May 4, 2021 | Atlanta, GA
The Kendeda Building Advisory Board conceived of this pilot program in 2021. It will provide micro research grants ($50 to $500) to eligible participants to conduct limited, but novel, research experiments, design exercises, crafting of models or prototypes, or development and analysis of datasets. Research relevant to the topic of regenerative built environments is required. If you are thinking, “what is a regenerative built environment?”, then we recommend a review of www.livingbuilding.gatech.edu. The research must incorporate the campus itself or its operations. We encourage submittals that explore ways in which our campus can continue to innovate, demonstrate, prove, and promote the adoption of best and next practices in regenerative design and operations. In your proposal, define “regenerative” design and/or operations as it pertains to your proposed project. We encourage you to relate the project to one or more of the United Nations Sustainable Development Goals (SDGs, https://sdgs.un.org/goals). Proposals are especially sought from staff and students at Georgia Tech that have not traditionally been directly involved in research, though proposals from all members of the Georgia Tech community are welcome.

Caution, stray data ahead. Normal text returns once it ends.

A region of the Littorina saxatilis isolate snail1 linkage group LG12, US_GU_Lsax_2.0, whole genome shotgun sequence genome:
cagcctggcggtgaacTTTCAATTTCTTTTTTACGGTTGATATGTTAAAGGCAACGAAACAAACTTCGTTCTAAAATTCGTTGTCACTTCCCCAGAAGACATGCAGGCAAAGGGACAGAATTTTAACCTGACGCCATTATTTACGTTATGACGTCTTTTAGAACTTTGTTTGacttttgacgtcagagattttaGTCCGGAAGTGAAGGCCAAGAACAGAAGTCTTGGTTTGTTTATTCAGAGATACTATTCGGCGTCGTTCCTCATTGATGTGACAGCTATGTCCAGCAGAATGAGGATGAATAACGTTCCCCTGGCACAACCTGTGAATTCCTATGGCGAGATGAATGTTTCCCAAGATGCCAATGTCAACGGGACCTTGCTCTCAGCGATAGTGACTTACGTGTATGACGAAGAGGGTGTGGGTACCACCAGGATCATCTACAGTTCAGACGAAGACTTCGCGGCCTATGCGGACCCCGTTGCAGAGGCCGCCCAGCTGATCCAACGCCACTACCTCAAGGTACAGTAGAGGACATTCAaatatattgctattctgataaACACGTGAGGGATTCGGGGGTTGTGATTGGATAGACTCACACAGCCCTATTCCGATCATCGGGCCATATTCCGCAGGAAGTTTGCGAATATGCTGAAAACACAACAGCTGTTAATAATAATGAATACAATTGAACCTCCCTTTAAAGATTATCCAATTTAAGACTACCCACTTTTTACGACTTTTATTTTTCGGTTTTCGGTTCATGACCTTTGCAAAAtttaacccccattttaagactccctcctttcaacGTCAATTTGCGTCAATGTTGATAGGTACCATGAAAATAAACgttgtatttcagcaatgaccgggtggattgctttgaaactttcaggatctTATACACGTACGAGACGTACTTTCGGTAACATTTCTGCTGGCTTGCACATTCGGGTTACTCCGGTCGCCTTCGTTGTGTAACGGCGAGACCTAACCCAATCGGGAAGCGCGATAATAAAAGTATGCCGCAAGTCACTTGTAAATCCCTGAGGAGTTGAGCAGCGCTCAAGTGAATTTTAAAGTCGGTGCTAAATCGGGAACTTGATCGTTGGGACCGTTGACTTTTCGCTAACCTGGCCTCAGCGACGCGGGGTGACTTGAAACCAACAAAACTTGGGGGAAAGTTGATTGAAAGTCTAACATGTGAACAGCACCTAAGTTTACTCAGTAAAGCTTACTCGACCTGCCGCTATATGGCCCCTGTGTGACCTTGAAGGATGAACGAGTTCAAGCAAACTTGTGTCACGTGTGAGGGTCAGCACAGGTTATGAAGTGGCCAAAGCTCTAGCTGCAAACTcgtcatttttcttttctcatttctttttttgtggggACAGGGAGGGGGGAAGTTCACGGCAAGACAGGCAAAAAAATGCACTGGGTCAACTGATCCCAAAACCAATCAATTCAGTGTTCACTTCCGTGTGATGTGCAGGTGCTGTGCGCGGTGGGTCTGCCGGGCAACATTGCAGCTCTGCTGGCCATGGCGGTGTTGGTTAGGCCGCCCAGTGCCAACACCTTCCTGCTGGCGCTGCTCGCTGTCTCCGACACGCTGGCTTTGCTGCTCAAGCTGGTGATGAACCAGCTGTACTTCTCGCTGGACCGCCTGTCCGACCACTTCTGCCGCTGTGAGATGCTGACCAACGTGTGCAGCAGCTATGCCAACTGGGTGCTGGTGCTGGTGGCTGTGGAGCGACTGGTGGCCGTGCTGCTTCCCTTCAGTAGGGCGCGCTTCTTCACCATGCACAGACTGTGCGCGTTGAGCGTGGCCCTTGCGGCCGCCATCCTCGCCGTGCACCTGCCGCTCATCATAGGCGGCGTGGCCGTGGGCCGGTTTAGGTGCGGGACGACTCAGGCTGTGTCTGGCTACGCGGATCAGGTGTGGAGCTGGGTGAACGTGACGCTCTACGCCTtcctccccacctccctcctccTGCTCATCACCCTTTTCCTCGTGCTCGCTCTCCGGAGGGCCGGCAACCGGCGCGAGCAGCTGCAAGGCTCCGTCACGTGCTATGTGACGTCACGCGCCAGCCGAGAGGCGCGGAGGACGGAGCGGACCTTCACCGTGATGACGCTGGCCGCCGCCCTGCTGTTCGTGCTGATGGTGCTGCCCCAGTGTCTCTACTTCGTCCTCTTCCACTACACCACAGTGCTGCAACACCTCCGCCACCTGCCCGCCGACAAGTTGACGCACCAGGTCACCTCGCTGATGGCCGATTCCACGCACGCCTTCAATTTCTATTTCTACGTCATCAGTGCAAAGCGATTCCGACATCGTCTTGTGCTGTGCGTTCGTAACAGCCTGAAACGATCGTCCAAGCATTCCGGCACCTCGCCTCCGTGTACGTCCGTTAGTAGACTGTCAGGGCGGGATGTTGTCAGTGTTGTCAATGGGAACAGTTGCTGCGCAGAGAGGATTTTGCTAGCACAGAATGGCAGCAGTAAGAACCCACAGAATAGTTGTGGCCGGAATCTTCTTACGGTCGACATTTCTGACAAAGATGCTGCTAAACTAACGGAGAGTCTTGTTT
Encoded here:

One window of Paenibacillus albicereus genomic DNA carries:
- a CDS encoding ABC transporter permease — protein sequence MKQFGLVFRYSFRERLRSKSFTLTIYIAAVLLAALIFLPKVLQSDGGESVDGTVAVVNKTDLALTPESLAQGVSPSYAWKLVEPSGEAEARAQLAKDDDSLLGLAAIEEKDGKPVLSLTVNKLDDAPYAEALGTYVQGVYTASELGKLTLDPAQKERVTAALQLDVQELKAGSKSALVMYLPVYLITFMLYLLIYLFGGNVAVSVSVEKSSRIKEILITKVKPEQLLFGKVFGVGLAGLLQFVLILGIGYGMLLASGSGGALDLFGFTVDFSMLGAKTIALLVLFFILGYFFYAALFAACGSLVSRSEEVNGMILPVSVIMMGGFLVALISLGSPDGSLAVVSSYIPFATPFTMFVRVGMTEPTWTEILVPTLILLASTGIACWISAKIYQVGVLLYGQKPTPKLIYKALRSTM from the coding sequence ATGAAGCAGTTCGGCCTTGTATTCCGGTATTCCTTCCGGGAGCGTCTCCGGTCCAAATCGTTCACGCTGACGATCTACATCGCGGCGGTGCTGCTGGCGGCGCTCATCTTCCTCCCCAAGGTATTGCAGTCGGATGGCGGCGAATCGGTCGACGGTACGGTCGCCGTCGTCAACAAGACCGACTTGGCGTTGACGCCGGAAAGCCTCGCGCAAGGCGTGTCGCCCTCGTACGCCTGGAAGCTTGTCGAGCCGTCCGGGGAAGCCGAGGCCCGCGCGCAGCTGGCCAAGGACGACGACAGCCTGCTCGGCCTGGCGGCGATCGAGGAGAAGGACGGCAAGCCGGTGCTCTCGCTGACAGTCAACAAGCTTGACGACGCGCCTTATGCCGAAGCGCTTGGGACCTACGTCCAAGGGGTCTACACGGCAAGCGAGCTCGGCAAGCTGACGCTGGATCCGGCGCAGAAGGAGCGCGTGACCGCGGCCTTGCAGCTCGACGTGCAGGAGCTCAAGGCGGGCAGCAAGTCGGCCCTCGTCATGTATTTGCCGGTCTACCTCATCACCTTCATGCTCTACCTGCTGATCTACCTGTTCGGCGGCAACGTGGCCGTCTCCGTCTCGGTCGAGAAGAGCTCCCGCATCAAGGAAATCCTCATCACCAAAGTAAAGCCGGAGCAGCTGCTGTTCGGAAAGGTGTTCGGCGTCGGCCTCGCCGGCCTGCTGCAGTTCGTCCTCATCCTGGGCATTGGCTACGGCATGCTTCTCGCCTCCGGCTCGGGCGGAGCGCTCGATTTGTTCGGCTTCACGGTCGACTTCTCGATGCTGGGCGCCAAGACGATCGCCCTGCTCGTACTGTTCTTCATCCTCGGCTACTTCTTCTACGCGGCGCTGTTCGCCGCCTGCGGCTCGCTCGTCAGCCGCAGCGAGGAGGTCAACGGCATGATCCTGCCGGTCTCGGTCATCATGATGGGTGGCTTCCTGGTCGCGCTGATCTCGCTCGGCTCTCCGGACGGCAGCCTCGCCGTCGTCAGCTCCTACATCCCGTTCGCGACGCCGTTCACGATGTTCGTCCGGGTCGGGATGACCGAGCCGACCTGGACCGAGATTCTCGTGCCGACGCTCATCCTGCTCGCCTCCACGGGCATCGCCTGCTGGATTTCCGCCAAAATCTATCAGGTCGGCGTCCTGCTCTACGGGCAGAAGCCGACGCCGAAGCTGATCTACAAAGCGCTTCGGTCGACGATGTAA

Grant Size: Requests for funding are expected to range between $50 and $500
Proposal Due Date: Email a 2-page proposal by May 31, 2021 to Kamilah Roberts at firstname.lastname@example.org; subject line of the email should read "[Your name] - Proposal for Micro Research Grant."
Project Start Date: June 15, 2021
Eligibility: Georgia Tech enrolled students and current faculty and staff. Note: you do not need to be a professional researcher! You do need an interesting question and a plan to figure out how to answer it.
Program Contacts: Shan Arora (Kendeda Building, email@example.com), Michael Chang (BBISS, firstname.lastname@example.org), Kim Cobb (EAS, email@example.com), Michael Gamble (ARCH, firstname.lastname@example.org), and Danny Johnson (Atlanta Regional Commission)
Inspiration: Nobel Laureate Muhammed Yunus and the Grameen Bank, who transformed communities and lives through microcredit - small loans that do not require collateral.